setting them up right is important, follow the instructions to the letter, especially the bit about how much to tighten the four cleat screws

    cleat covers are an extra, walking without them gets *very* slippery, and wears the plates, make sure you get the ones to match the model of pedal, for zero it's these...

    http://www.winstanleysbikes.co.uk/produ ... ction_Caps
    my bike - faster than god's and twice as shiny
  • macleod113
    macleod113 Posts: 560
    Thanks guys, much appreciated :-)
    Cube Cross 2016
    Willier GTR 2014
  • Headhuunter
    Headhuunter Posts: 6,494
    Speedplay are supposed to be very good but they're expensive...
    Do not write below this line. Office use only.
  • Wirral_paul
    Wirral_paul Posts: 2,476
    I've got them too - and love them. I even upgraded my S/S spindled Zero's with some very nice slightly shorter Ti spindles from the USA. Much cheaper than the Ti Speedplays, and without the pretty low weight limit of 185lb for Ti Speedplay Zeros. Mine are rated to 235lb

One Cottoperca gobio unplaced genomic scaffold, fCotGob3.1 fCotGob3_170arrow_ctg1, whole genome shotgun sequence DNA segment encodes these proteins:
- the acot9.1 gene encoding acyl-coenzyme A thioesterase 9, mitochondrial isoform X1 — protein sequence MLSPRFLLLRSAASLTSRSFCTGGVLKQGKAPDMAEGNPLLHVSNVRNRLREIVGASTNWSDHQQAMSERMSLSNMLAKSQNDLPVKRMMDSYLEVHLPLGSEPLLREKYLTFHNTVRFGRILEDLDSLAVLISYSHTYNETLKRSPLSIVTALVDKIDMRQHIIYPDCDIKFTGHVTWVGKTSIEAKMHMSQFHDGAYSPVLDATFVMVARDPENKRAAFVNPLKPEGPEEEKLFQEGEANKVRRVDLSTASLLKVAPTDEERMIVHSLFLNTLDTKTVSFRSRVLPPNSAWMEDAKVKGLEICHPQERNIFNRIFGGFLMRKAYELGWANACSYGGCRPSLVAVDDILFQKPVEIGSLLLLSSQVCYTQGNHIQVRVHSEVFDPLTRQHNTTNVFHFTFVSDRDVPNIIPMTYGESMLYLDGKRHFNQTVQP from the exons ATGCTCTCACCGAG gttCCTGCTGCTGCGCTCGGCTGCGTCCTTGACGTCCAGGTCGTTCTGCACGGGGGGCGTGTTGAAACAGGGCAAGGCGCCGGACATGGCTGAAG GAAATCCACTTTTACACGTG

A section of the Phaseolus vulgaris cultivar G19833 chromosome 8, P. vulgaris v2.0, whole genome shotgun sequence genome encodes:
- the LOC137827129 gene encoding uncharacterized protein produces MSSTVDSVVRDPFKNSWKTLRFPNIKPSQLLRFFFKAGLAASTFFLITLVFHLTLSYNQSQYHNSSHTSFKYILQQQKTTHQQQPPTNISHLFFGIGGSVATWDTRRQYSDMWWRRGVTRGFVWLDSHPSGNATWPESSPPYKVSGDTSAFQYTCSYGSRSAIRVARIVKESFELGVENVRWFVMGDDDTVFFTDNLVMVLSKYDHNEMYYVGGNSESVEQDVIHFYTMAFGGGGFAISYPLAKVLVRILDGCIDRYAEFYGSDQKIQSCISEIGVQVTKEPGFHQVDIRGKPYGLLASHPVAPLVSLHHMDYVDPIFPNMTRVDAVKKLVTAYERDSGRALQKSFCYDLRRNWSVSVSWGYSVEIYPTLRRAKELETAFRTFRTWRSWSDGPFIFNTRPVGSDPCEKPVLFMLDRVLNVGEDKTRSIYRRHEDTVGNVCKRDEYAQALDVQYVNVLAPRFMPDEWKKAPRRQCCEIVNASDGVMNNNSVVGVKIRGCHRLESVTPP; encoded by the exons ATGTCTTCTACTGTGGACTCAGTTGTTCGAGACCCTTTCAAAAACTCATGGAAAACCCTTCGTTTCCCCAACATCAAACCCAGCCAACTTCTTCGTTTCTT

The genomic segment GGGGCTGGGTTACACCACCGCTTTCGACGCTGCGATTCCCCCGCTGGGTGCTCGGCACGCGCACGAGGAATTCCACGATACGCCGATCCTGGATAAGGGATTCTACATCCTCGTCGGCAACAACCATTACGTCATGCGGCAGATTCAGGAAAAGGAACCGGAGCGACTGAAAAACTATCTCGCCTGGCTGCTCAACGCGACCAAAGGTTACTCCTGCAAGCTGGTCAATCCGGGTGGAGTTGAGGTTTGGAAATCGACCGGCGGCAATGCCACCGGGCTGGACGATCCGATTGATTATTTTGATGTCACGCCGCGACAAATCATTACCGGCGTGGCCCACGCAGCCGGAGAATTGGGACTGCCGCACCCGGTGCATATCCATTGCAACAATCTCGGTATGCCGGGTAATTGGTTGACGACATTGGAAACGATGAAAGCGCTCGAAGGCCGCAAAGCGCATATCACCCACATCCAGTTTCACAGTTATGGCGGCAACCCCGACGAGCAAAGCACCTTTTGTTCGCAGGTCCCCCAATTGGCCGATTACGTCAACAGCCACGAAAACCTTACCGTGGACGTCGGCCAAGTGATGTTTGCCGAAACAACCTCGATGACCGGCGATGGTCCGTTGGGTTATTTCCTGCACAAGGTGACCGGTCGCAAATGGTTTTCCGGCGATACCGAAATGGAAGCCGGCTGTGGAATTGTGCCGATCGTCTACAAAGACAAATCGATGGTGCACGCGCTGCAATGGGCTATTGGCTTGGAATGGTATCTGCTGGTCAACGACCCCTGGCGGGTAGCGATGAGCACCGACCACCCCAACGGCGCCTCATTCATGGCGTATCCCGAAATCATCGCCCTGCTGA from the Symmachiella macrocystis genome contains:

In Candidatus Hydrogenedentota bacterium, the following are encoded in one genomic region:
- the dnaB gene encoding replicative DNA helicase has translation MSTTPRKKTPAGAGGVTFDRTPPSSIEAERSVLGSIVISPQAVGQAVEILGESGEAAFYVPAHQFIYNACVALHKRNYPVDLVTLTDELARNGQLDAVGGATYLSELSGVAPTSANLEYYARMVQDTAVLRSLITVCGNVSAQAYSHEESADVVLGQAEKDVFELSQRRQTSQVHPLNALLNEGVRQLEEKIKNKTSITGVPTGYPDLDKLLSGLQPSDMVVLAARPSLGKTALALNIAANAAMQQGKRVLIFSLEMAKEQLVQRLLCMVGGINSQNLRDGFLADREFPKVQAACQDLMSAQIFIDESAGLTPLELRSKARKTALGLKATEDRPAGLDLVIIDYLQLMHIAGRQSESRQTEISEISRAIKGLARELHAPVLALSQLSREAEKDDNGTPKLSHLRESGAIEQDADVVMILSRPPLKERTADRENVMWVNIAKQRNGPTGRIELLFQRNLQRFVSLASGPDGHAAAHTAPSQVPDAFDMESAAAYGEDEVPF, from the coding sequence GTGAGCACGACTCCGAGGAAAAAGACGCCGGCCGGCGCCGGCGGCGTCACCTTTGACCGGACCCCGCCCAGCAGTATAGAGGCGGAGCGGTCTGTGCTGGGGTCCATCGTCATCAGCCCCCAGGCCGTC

• I was reading a ride report of a guy who cycled with his club over to the wirral and they stopped by the beach to have their photos taken and some sand got in his speedplays and he had trouble un-clipping - is there any truth to this - can sand/dirt mess up the clipping in/out?
    The dissenter is every human being at those moments of his life when he resigns
    momentarily from the herd and thinks for himself.
  • I was reading a ride report of a guy who cycled with his club over to the wirral and they stopped by the beach to have their photos taken and some sand got in his speedplays and he had trouble un-clipping - is there any truth to this - can sand/dirt mess up the clipping in/out?

    Getting crap/debris in the cleats will affect clipping in. Thats why i use the cafe covers as soon as I get off the bike. Ive never had a problem clipping in.